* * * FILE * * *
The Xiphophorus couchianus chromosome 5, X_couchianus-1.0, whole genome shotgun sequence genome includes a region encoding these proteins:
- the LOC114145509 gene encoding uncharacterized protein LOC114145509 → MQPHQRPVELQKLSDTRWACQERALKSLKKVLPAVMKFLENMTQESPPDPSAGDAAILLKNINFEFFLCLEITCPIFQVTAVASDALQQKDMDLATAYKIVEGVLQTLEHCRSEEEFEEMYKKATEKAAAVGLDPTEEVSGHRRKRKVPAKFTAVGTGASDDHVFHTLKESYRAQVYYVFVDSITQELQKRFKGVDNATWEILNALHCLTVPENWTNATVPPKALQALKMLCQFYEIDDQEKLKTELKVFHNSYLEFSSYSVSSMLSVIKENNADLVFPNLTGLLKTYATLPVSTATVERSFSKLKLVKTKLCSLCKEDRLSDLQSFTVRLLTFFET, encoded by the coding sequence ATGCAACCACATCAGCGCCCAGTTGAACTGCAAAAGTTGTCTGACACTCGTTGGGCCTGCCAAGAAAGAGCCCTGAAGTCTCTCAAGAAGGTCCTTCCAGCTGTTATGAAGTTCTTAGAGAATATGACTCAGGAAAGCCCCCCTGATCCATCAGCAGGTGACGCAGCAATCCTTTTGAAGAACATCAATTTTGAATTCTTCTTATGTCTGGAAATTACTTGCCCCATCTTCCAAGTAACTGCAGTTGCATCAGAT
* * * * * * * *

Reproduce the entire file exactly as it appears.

The Xiphophorus couchianus chromosome 5, X_couchianus-1.0, whole genome shotgun sequence genome includes a region encoding these proteins:
- the LOC114145509 gene encoding uncharacterized protein LOC114145509 → MQPHQRPVELQKLSDTRWACQERALKSLKKVLPAVMKFLENMTQESPPDPSAGDAAILLKNINFEFFLCLEITCPIFQVTAVASDALQQKDMDLATAYKIVEGVLQTLEHCRSEEEFEEMYKKATEKAAAVGLDPTEEVSGHRRKRKVPAKFTAVGTGASDDHVFHTLKESYRAQVYYVFVDSITQELQKRFKGVDNATWEILNALHCLTVPENWTNATVPPKALQALKMLCQFYEIDDQEKLKTELKVFHNSYLEFSSYSVSSMLSVIKENNADLVFPNLTGLLKTYATLPVSTATVERSFSKLKLVKTKLCSLCKEDRLSDLQSFTVRLLTFFET, encoded by the coding sequence ATGCAACCACATCAGCGCCCAGTTGAACTGCAAAAGTTGTCTGACACTCGTTGGGCCTGCCAAGAAAGAGCCCTGAAGTCTCTCAAGAAGGTCCTTCCAGCTGTTATGAAGTTCTTAGAGAATATGACTCAGGAAAGCCCCCCTGATCCATCAGCAGGTGACGCAGCAATCCTTTTGAAGAACATCAATTTTGAATTCTTCTTATGTCTGGAAATTACTTGCCCCATCTTCCAAGTAACTGCAGTTGCATCAGAT